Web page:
As mentioned above, the Samsung Galaxy S7 and S7 Edge now come with IP68 rating, making them dust-protected and resistant towards continuous water submersion in underwater conditions. This is actually better than the old Galaxy S5’s IP67 rating, which meant that the predecessor was protected against dust, but water-resistant only up to 30 minutes at an underwater depth of one meter. Furthermore, the new flagships have a flap-less design, thanks to the phones being sealed internally, with a waterproof micro-USB 2.0 port. All this means the new Galaxy S7 devices not only look swell, but they can be used without worries - be it in rain or shine or if you've accidentally dropped it on the beach and other such daily use scenarios.

Samsung Galaxy S7 (left) and Samsung Galaxy S6 (right). Notice the difference in the camera bump size?

Our favorite change is none other than the reduced camera bump on the Galaxy S7 and S7 Edge. According to Samsung, they managed to reduce the bump significantly, and it now sits just 0.46mm above the rear surface of the phone. The bump reduction, allowed the new flagships to finally lie flat on tables. 

However, take note that the Galaxy S7 is now 7.9mm thick, next to the Galaxy S6’s 6.8mm, and the S7 Edge is 7.7mm thick while the S6 Edge is just 7mm thin. Did the increase in phone thickness help to negate the rear camera bump? Possibly, but the increased thickness of the new devices can be attributed to a mix of factors, such as the internal sealing for waterproofing, the 3D glass body, and the incorporation of better cooling for the smartphone's performance (which will be discussed under the Benchmark Performance section of this review).

Despite the increased profile of the new devices, it's a bygone conclusion that the new phones feel a lot better in the hand when we asked our colleagues to give it a try and that's what matters most. The phones are already so thin these days that it's pointless to keep beating those stats.

 

Display & Audio

The Edge Screen and its accompanying features on the Samsung Galaxy S7 Edge is the key difference between the two phones available in this release. This iteration sits at 5.5-inches.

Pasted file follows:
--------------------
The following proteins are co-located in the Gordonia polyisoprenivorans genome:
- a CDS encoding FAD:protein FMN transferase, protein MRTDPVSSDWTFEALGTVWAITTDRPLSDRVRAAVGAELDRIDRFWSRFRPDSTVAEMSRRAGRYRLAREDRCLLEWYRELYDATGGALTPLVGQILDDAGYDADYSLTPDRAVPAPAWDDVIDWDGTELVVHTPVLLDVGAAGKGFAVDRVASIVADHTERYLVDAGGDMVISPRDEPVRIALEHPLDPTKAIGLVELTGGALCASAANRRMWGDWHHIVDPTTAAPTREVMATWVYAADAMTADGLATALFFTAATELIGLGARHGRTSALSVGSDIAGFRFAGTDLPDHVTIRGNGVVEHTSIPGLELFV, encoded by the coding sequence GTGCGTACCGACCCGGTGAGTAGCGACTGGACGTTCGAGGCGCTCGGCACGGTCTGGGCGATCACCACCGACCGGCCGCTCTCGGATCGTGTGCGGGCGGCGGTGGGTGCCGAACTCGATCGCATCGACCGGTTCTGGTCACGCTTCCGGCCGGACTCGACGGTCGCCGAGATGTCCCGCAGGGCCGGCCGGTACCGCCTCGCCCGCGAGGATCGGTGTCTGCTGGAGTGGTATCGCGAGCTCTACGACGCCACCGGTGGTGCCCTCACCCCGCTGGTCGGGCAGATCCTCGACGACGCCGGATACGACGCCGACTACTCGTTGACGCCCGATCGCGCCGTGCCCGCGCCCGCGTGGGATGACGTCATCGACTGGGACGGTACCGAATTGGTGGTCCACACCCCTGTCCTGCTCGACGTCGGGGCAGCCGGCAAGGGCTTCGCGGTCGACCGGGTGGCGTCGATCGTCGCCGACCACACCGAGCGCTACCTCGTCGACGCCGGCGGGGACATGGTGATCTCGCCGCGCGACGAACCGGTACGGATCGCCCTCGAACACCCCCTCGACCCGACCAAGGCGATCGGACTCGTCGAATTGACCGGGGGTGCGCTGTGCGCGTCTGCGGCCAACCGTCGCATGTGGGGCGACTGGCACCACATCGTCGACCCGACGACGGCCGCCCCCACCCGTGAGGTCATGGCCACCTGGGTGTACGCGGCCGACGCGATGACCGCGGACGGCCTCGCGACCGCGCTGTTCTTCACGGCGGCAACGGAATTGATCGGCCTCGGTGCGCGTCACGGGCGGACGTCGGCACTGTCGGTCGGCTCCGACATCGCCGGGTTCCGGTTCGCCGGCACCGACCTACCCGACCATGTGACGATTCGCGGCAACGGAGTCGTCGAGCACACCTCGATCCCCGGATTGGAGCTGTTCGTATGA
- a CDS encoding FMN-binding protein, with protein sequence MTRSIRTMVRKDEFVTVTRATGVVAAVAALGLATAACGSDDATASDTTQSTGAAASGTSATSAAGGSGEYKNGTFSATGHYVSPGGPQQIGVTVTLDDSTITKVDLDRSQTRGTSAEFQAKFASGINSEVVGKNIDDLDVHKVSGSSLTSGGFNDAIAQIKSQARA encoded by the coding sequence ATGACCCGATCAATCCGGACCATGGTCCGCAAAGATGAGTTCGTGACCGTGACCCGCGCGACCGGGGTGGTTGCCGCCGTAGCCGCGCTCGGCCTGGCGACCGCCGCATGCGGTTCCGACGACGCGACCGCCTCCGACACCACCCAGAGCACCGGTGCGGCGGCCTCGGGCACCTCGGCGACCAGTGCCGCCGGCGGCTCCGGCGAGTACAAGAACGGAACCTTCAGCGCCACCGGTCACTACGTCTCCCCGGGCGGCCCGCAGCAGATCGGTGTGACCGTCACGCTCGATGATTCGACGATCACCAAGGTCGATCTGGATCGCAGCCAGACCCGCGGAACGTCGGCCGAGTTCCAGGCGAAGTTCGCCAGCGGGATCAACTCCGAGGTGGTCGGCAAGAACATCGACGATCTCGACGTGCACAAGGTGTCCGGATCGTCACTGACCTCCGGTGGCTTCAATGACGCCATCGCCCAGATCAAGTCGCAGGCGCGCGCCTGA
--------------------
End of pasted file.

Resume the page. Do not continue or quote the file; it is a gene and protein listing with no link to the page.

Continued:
The key difference between buying the Samsung Galaxy S7 versus buying the Samsung Galaxy S7 Edge is none other than the Edge Screen on the latter. The difference in display size is partially due to the wrap-around screen on the S7 Edge, and it also made the Edge device slightly larger than its vanilla counterpart.

The display on the Samsung Galaxy S7 is a 5.1-inch Quad HD (2,560 x 1,440 pixels resolution) Super AMOLED screen at 577 pixels per inch (ppi). The Galaxy S7 Edge sits at 5.5-inch with the Edge Screen that curves down the sides. Because the bigger display comes with the same Quad HD resolution, it sits at 534ppi. In essence, Samsung kept the 5.1-inch size within its traditional line-up, while the Edge-based phones went through a few size changes – it is now 0.2-inch smaller than the S6 Edge+, but 0.4-inch larger than the Galaxy S6 Edge. It remains to be seen if the 5.5-inch form factor becomes the sweet spot for Edge Screen phones. While we find it just right, some comments we've noticed from other users who've tried the phones at the Samsung Delights event and at the Samsung Experience Stores prefer to have a larger device that's more like the S6 Edge+. This is hard to debate as it's all down to personal preferences.

Samsung Galaxy S7 Edge (top), Samsung Galaxy S7 (bottom).

Both phones have near-identical color display profiles. They are equally sharp, and vibrant, and we have no complaints about the screen quality. We noticed some slight differences between our Galaxy S7 and S7 Edge test sets – the Galaxy S7 had better contrast (and therefore better blacks) while the S7 Edge leaned very slightly in favour of reds within the picture. As you can see in our test images above, they are visually similar. Therefore the display is not an issue to us.

Audio on the S7 and S7 Edge is good for something purely functional. They are loud, although the S7 seems louder when placed on the table. The speakers used are also the same ones found on the Note 5 and S6 Edge+.